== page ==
We are not just praying for ourselves that we will escape the disasters affecting our globe, but we need to turn from dissipation and drunkenness, the distractions, the worries of this life we occupy ourselves with, and pray that we will have the strength to do what God calls us to so we can one day stand before – and stand with, identify with – the Son of Man.
My final parable is about eucalyptus trees because many years ago, when Aron and I lived in Japan, we had an experience with eucalypts I will never forget. We had gone to visit a friend who lived on a university campus south of Yokohama, and it was a big campus with a lot of parkland – unusual for Japan – and we went for a walk around it. And suddenly I said to Aron, “We’re in Australia!” I hadn’t been paying attention to the vegetation or the trees. We’d been deep in conversation with our friend, but I took a deep breath and realized that the air – not that I’d thought that air would smell different in different places – the air smelled Australian, and we realised that all around us were eucalyptus trees. Right there in Japan, Australia was suddenly brought near.
The kingdom of God, Luke’s gospel tells us, is near. Nearer than we think and not simply in a chronological sense. We may not always be aware of it being near– and if we are not looking or listening or sniffing out for it we may miss it, but the kingdom of God is near – God is near – and so we should hope hopefully.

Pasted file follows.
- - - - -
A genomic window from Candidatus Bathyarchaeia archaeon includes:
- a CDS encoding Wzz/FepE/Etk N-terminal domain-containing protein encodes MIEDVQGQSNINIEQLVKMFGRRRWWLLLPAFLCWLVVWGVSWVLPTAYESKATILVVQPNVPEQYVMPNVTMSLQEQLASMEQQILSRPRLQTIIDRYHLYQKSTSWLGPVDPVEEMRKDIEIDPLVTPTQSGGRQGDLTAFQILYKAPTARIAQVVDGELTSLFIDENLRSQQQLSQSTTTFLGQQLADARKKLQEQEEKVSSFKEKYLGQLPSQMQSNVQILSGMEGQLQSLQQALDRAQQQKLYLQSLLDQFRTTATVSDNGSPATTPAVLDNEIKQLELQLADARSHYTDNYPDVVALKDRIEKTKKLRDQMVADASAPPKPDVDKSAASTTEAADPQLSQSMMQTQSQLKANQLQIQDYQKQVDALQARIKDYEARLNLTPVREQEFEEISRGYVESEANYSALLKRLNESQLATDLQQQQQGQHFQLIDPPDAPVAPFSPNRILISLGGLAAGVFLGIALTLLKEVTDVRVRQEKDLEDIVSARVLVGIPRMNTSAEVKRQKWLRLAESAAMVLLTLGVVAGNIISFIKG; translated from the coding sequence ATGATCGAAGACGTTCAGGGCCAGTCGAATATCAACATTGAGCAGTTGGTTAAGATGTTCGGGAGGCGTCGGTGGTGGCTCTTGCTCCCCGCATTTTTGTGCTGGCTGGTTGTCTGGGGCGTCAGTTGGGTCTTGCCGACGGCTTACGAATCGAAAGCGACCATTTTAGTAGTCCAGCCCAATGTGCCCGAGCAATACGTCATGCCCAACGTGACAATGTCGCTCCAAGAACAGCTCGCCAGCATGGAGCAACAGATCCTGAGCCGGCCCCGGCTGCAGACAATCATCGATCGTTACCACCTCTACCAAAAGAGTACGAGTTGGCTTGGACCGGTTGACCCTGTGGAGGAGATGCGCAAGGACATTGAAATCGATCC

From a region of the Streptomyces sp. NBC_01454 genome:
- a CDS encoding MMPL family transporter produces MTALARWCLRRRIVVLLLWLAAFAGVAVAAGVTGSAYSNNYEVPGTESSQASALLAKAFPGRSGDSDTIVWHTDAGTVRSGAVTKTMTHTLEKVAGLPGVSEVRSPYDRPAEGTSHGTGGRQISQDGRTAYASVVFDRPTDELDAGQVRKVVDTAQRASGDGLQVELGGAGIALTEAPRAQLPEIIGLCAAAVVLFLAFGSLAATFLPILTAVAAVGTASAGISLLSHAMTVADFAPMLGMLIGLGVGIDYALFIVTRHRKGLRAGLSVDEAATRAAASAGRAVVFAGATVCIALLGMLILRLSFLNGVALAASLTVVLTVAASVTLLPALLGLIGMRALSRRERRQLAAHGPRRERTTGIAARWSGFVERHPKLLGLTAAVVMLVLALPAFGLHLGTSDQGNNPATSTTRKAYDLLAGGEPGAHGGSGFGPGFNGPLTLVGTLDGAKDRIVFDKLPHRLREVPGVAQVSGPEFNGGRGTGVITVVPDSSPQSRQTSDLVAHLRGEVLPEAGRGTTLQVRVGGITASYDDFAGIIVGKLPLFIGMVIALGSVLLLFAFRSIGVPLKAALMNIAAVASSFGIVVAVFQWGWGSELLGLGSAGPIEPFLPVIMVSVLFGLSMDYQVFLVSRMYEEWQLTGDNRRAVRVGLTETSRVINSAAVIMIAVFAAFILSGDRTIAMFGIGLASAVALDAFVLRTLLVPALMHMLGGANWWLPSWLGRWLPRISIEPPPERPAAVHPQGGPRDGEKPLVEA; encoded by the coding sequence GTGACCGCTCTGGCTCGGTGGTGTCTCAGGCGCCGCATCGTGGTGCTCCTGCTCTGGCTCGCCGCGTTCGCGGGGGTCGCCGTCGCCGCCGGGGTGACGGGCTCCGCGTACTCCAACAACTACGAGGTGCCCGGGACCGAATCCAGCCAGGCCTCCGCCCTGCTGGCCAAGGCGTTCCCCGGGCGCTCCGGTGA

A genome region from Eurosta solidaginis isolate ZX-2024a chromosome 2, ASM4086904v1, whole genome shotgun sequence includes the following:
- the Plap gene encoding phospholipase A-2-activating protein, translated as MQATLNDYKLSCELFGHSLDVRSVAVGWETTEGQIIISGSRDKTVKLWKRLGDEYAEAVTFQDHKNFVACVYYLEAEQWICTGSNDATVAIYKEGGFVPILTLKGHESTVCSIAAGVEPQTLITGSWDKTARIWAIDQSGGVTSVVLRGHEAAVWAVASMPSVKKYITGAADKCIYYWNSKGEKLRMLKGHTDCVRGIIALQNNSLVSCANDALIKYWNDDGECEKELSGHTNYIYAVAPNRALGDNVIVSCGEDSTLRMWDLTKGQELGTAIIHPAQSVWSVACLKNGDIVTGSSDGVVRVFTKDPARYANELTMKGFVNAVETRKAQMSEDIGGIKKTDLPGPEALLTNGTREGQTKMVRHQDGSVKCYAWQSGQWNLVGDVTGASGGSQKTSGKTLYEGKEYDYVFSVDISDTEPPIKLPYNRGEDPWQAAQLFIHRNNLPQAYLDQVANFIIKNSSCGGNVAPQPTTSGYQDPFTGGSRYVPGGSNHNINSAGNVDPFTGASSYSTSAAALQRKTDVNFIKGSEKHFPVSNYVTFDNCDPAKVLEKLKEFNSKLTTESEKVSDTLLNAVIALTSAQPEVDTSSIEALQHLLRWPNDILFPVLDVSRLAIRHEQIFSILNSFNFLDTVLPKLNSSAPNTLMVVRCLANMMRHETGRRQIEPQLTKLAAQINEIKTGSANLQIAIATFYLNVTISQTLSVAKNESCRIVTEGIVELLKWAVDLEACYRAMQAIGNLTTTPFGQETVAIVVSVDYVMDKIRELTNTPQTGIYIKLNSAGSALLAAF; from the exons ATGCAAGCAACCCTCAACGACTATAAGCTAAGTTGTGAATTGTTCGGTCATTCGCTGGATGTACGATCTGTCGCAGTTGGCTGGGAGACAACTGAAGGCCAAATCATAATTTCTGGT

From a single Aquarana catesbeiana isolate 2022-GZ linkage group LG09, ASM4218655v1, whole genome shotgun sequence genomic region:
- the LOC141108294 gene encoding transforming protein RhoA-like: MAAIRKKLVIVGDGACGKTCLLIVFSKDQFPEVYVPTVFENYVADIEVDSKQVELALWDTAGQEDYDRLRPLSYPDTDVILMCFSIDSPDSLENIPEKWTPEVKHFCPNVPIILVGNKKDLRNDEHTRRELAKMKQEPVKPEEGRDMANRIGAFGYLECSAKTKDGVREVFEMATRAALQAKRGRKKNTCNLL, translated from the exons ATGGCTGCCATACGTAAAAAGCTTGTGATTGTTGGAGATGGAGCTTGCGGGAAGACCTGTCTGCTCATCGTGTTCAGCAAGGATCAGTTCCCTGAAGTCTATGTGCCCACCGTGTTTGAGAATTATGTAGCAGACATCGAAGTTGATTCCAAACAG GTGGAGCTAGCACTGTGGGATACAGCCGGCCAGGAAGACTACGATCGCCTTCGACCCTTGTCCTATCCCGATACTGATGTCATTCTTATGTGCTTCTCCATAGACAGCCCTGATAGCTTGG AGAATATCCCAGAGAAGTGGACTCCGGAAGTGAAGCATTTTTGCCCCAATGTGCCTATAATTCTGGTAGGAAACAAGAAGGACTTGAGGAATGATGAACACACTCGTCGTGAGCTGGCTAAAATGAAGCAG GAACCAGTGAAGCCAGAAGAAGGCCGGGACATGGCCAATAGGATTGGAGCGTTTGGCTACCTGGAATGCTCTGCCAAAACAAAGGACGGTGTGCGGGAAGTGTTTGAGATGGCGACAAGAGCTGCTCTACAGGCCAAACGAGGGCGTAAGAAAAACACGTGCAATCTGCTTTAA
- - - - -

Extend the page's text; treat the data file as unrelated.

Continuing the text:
Commentator David Lose writes that, “We live, according to Luke, between the two great poles of God’s intervention in the world: the coming of Christ in the flesh and his triumph over death…and the coming of Christ in glory at the end of time and his triumph over all the powers of earth and heaven. [The] in-between time,” he writes, “…the beginning and the ending of the story of the Church…” is characterised by hope because “our story…has been secured by Christ. We are therefore free to struggle, to wait, to work, to witness — indeed to live and die — with hope because we know the end of the story.”
We know God is near. We know these words will not pass away. We know the end of the story. We can live with hope – steadfastly, actively and hopefully. Our hope is an evergreen hope.
And so, on this first Sunday is Advent, when perhaps you are putting up (or thinking about putting up) a Christmas tree, the final parable of the trees is the Christmas tree, a sign of evergreen life and hope. If I might, as a Baptist, quote Pope John Paul; “Beside the crib, the Christmas tree,” he said, “with its twinkling lights, reminds us that with the birth of Jesus the tree of life has blossomed anew in the desert of humanity.”
May we know that the kingdom of God is near this Christmas season. Rather than being a church waiting for the worst day, may we be a church waiting and working and witnessing to the hope that life will blossom anew. May we be people whose hope is steadfast, is active, is hopeful – whose hope is evergreen. Amen.